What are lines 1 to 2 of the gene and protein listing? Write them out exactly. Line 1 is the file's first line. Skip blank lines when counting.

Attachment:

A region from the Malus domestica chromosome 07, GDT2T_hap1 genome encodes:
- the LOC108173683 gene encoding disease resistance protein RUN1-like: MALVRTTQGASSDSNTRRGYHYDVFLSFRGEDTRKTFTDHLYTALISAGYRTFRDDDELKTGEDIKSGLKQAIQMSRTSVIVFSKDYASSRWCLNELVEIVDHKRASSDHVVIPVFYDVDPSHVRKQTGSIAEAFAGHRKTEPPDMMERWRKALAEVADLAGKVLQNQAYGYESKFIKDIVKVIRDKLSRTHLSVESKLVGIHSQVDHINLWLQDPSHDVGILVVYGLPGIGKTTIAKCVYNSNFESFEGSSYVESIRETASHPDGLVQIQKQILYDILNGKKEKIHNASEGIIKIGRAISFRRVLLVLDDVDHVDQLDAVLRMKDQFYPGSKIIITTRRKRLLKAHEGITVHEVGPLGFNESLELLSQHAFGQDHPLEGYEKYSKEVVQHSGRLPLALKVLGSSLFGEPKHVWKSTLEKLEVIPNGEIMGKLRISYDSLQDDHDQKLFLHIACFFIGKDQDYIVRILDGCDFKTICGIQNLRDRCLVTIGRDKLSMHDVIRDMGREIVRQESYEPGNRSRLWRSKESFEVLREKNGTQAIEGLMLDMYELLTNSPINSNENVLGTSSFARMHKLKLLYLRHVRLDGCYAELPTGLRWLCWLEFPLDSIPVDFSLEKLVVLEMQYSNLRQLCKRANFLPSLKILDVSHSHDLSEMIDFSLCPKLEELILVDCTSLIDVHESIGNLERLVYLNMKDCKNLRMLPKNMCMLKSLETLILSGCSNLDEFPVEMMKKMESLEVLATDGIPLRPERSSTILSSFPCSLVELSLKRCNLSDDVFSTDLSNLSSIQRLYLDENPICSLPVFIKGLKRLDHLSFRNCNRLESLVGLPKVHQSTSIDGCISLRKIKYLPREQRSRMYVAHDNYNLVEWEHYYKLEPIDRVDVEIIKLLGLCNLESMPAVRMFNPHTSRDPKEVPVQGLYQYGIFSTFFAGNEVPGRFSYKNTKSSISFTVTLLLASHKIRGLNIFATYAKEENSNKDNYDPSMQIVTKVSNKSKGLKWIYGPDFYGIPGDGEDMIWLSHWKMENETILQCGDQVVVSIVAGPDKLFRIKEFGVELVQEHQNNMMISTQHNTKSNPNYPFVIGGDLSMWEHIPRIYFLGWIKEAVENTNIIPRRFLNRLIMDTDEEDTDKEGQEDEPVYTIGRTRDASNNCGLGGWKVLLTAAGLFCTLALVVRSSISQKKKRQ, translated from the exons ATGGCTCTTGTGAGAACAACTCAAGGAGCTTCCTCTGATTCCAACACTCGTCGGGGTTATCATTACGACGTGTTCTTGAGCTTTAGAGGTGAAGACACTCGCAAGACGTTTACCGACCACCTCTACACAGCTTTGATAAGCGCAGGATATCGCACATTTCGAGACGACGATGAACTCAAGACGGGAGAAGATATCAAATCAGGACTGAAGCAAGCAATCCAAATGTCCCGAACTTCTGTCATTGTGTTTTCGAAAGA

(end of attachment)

A region from the Malus domestica chromosome 07, GDT2T_hap1 genome encodes:
- the LOC108173683 gene encoding disease resistance protein RUN1-like: MALVRTTQGASSDSNTRRGYHYDVFLSFRGEDTRKTFTDHLYTALISAGYRTFRDDDELKTGEDIKSGLKQAIQMSRTSVIVFSKDYASSRWCLNELVEIVDHKRASSDHVVIPVFYDVDPSHVRKQTGSIAEAFAGHRKTEPPDMMERWRKALAEVADLAGKVLQNQAYGYESKFIKDIVKVIRDKLSRTHLSVESKLVGIHSQVDHINLWLQDPSHDVGILVVYGLPGIGKTTIAKCVYNSNFESFEGSSYVESIRETASHPDGLVQIQKQILYDILNGKKEKIHNASEGIIKIGRAISFRRVLLVLDDVDHVDQLDAVLRMKDQFYPGSKIIITTRRKRLLKAHEGITVHEVGPLGFNESLELLSQHAFGQDHPLEGYEKYSKEVVQHSGRLPLALKVLGSSLFGEPKHVWKSTLEKLEVIPNGEIMGKLRISYDSLQDDHDQKLFLHIACFFIGKDQDYIVRILDGCDFKTICGIQNLRDRCLVTIGRDKLSMHDVIRDMGREIVRQESYEPGNRSRLWRSKESFEVLREKNGTQAIEGLMLDMYELLTNSPINSNENVLGTSSFARMHKLKLLYLRHVRLDGCYAELPTGLRWLCWLEFPLDSIPVDFSLEKLVVLEMQYSNLRQLCKRANFLPSLKILDVSHSHDLSEMIDFSLCPKLEELILVDCTSLIDVHESIGNLERLVYLNMKDCKNLRMLPKNMCMLKSLETLILSGCSNLDEFPVEMMKKMESLEVLATDGIPLRPERSSTILSSFPCSLVELSLKRCNLSDDVFSTDLSNLSSIQRLYLDENPICSLPVFIKGLKRLDHLSFRNCNRLESLVGLPKVHQSTSIDGCISLRKIKYLPREQRSRMYVAHDNYNLVEWEHYYKLEPIDRVDVEIIKLLGLCNLESMPAVRMFNPHTSRDPKEVPVQGLYQYGIFSTFFAGNEVPGRFSYKNTKSSISFTVTLLLASHKIRGLNIFATYAKEENSNKDNYDPSMQIVTKVSNKSKGLKWIYGPDFYGIPGDGEDMIWLSHWKMENETILQCGDQVVVSIVAGPDKLFRIKEFGVELVQEHQNNMMISTQHNTKSNPNYPFVIGGDLSMWEHIPRIYFLGWIKEAVENTNIIPRRFLNRLIMDTDEEDTDKEGQEDEPVYTIGRTRDASNNCGLGGWKVLLTAAGLFCTLALVVRSSISQKKKRQ, translated from the exons ATGGCTCTTGTGAGAACAACTCAAGGAGCTTCCTCTGATTCCAACACTCGTCGGGGTTATCATTACGACGTGTTCTTGAGCTTTAGAGGTGAAGACACTCGCAAGACGTTTACCGACCACCTCTACACAGCTTTGATAAGCGCAGGATATCGCACATTTCGAGACGACGATGAACTCAAGACGGGAGAAGATATCAAATCAGGACTGAAGCAAGCAATCCAAATGTCCCGAACTTCTGTCATTGTGTTTTCGAAAGA